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Microsoft's Geneva Server: Hailstorm done right

Hard lessons for Google, Facebook and Microsoft

Application security programs and practises

PDC Microsoft's notorious Hailstorm project, announced in 2001 but scrapped before it was launched, sought to make Passport the core of the whole world's web identity. In 2008, major web properties like Google and Facebook are still fighting identity wars.

"Microsoft just gave that up," Microsoft's chief architect of identity Kim Cameron said at Microsoft's Professional Developers' Conference (PDC). "That's the importance of the announcements we gave yesterday. Microsoft said 'no'."

Those announcements, made at the show, were about the identity product codenamed Geneva, which includes a server, a code library for applications, and the CardSpace client buried in Internet Explorer 7 and 8.

Let's start with CardSpace. It was released in 2006 and widely ignored, even by Microsoft. I had assumed it was destined to join Bob in the Microsoft graveyard. That would be a shame, because CardSpace is damn clever, and reflects Cameron's work on the Laws of Identity, which like Isaac Asimov's Three Laws of Robotics are intended to prevent technology from doing us harm.

CardSpace has its own user interface, built into the browser, so it is hard for a phishing site to fake it and steal credentials. When you log in, the server that wants to know who you are - Relying Party, in identity lingo - requests a security token. CardSpace passes on the request to the identity provider, normally a directory of some sort, and at this point, the user gives credentials such as username and password, or something better, to the identity provider.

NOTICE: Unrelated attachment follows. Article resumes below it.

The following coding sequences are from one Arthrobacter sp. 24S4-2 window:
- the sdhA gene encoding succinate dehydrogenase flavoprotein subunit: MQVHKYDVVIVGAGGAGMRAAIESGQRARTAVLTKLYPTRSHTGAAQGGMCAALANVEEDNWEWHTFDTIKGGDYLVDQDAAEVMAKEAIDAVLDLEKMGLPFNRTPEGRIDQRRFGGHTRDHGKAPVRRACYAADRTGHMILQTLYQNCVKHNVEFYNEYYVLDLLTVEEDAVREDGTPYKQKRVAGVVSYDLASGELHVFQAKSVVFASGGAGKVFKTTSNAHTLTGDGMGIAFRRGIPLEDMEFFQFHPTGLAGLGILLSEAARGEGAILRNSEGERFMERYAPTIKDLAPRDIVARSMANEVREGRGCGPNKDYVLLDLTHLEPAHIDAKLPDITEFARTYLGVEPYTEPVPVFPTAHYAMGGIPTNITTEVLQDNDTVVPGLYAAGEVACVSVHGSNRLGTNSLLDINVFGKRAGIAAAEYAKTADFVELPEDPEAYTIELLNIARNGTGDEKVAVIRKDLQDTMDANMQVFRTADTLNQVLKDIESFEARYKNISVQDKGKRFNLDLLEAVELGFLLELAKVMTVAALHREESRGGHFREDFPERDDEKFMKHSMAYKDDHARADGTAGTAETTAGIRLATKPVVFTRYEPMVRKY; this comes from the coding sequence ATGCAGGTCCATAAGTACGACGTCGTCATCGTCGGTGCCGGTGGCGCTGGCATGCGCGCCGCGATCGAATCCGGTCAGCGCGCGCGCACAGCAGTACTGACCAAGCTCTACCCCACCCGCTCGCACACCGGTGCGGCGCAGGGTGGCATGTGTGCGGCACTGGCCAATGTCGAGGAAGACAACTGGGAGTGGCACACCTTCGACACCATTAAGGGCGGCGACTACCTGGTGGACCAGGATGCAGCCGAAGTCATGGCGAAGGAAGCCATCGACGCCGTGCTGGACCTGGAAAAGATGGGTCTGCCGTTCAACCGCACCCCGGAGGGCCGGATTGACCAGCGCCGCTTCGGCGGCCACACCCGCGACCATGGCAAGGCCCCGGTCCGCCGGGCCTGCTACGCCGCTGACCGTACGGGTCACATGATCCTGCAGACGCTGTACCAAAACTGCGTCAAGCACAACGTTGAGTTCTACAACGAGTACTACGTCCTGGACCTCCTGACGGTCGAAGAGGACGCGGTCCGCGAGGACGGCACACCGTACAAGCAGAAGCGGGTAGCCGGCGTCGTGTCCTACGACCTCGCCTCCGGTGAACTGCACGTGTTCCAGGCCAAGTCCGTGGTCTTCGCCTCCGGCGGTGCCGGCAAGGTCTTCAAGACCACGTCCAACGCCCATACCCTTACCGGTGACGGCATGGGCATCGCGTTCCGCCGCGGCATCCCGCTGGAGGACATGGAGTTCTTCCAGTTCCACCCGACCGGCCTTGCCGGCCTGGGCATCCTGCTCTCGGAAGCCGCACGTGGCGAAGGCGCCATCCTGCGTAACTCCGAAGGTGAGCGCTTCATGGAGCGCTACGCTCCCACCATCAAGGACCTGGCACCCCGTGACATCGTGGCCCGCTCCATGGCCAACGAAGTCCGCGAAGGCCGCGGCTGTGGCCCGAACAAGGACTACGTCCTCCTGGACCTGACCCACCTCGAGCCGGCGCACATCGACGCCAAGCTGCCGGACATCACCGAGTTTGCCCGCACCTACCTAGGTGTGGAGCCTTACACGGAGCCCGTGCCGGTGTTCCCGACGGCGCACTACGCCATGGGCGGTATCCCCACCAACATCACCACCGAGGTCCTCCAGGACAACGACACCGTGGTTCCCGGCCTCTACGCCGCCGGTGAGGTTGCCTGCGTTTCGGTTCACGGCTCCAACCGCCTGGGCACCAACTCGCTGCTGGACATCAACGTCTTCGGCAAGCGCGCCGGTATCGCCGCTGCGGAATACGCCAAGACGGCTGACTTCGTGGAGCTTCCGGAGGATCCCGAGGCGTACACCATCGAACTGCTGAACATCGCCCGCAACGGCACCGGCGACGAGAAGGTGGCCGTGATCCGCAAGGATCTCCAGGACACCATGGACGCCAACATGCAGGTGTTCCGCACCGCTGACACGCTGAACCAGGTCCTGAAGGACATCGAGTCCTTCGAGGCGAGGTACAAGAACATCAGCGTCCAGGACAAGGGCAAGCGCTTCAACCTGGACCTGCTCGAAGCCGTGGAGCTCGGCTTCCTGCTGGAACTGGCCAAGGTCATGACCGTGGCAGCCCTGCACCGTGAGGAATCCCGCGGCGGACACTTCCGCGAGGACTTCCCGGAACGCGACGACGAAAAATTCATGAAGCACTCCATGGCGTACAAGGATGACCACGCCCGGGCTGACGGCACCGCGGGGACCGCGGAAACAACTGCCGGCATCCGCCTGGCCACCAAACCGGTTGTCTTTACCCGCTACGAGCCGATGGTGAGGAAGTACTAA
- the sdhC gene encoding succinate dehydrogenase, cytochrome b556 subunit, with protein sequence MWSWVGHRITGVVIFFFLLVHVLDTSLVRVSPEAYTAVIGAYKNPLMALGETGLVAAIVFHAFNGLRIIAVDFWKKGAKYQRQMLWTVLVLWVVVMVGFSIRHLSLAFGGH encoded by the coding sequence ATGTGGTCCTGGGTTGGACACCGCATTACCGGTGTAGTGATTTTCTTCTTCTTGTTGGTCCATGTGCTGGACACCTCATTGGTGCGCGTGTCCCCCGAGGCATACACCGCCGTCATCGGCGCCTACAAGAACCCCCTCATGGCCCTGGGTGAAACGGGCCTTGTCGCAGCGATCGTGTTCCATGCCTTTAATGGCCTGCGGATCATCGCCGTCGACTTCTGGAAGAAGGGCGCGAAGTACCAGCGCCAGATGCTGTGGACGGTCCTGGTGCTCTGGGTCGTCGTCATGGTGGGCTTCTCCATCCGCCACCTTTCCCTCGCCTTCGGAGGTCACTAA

The directory issues the token, complete with the requested information in encrypted form, and sends it back to CardSpace, which then forwards it to the Relying Party. Wins: no phishing, only the information requested is sent, no actual credentials are sent to the Relying Party, and the user is in control. The security token cannot easily be faked, since only the real identity provider can sign it with the right digital certificate.

If the technology is so great, why has nobody used it? One reason is that Microsoft only delivered the client. Creating the necessary Security Token Service (STS) for an identity provider was hard.

"We've tortured developers," said Cameron. "We ourselves didn't have any server software that would work with it. There was no product on the back end. Now our whole marketing team is going to take this out.

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